John Kerr’s correspondence with the Palace before he dismissed Gough Whitlam highlights how irrelevant the British Monarch is as our Head of State. That the dismissal of a Prime Minister wasn’t even brought to her attention, and was instead handled by her Secretary, beggars belief!
One wonders what issue would be important enough for Her Majesty’s opinion and advice to be sought – perhaps the plans for the next Royal visit to Australia?!
This travesty should be a wake-up call to all Australians that ‘it’s time’ for our nation to become a fully independent Republic. It’s passing strange that, when assertion of national identity and independence is rampant, Brexit, Scotland, Trump’s USA and Hong Kong being but a few of many examples – a significant number of our fellow Australians still seem content with a Governor General appointed by a foreign monarch!
While the Palace Letters should reduce opposition to a republic significantly, the difficulty of gaining a majority of ‘yes’ votes in a majority of states should not be underestimated. To succeed this time, we must avoid the problems of the 1999 Referendum, when, despite previous opinion polls indicating a strong preference for a republic, not one State recorded a ‘yes’ vote!
One fear that can easily be allayed is that becoming a republic would sever our links with the UK, which many Australians cherish as important to our national, and their personal, sense of identity. They must be reassured that an Australian republic would still have formal links with Britain and its monarch, thanks to the precedent set by India when it became a Republic in 1950. India chose to remain a member of the Commonwealth of Nations, with the British monarch as its titular ahead, a practice since followed by several other newly independent former colonies. Reassurance by both Labor and the Coalition that an Australian Republic would follow suit is certain to shore up the ‘Yes’ vote. Multilingual marketing of the ‘Yes’ case will also maximise the vote of migrants, especially those of non-British origin who have no sentimental links to the monarchy.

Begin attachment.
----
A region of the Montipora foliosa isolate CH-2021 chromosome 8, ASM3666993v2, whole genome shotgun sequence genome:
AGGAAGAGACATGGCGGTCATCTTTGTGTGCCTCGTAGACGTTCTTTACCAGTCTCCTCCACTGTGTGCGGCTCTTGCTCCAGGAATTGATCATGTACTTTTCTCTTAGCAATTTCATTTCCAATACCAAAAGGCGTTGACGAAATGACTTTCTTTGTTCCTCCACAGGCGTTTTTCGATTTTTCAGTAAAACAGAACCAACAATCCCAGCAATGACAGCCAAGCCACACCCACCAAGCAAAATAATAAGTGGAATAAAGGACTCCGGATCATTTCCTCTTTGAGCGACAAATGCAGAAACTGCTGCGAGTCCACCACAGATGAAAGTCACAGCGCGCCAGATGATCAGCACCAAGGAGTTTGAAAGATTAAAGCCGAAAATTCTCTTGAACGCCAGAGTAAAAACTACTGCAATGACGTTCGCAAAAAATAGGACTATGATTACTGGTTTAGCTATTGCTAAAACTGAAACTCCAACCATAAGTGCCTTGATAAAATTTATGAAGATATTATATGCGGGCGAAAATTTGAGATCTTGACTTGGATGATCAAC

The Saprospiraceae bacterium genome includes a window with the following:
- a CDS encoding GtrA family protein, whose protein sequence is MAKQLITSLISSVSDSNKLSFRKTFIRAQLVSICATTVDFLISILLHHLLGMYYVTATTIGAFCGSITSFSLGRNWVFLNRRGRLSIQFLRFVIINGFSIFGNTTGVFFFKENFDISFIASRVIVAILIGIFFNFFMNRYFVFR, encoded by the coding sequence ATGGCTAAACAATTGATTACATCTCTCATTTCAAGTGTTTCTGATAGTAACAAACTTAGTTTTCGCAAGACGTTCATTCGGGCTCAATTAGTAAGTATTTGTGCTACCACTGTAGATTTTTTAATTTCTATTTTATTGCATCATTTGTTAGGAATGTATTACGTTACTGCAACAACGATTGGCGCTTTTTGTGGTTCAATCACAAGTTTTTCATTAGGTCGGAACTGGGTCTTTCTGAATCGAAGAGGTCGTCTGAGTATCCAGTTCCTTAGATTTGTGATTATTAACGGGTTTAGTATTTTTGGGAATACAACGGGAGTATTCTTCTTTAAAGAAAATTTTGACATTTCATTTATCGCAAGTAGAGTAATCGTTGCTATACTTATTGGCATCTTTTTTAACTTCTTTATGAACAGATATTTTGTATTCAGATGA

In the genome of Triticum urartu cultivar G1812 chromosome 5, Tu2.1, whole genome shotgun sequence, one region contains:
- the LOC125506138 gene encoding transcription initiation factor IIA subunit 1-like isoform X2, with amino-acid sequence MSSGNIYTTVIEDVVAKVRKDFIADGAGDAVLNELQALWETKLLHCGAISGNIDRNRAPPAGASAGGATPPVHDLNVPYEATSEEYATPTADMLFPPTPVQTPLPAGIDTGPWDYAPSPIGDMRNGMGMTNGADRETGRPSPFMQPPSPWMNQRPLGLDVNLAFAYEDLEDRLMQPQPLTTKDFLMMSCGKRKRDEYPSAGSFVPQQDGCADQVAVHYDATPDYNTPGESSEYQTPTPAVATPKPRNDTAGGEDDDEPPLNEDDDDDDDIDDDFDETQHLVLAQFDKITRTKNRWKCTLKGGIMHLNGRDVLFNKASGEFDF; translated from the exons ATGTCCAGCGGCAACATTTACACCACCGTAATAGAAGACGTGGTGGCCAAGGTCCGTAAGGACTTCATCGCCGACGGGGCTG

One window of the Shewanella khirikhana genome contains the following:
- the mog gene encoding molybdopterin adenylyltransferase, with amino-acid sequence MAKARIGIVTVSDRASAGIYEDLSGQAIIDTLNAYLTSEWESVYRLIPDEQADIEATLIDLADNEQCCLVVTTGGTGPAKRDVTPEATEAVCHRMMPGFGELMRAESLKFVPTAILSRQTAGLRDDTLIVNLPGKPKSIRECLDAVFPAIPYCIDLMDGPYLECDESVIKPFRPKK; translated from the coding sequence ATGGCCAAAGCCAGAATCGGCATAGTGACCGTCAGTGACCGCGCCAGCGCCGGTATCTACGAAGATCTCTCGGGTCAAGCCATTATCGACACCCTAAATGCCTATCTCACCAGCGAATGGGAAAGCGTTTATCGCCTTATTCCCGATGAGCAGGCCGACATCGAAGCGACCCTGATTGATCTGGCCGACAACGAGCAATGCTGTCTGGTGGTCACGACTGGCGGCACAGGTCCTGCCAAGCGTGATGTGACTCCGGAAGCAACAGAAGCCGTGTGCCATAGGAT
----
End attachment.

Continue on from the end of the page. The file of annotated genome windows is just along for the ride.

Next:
However, the real reason for the failure of the 1999 referendum was not that Australians didn’t want a Republic. It was doomed by arch-monarchist John Howard’s clever tactic of making it primarily not about a Republic, but about who would elect the President, Australian voters or parliamentarians. The latter, recommended by the Australian Constitutional Convention in 1998, was chosen, the specific proposition being that the President would be elected by a two-thirds majority of Commonwealth Parliamentarians. Howard’s ploy worked because Republicans were so divided on the issue of who should elect the President that those opposed to politicians making the choice added to the monarchists were in a majority in every jurisdiction except the ACT!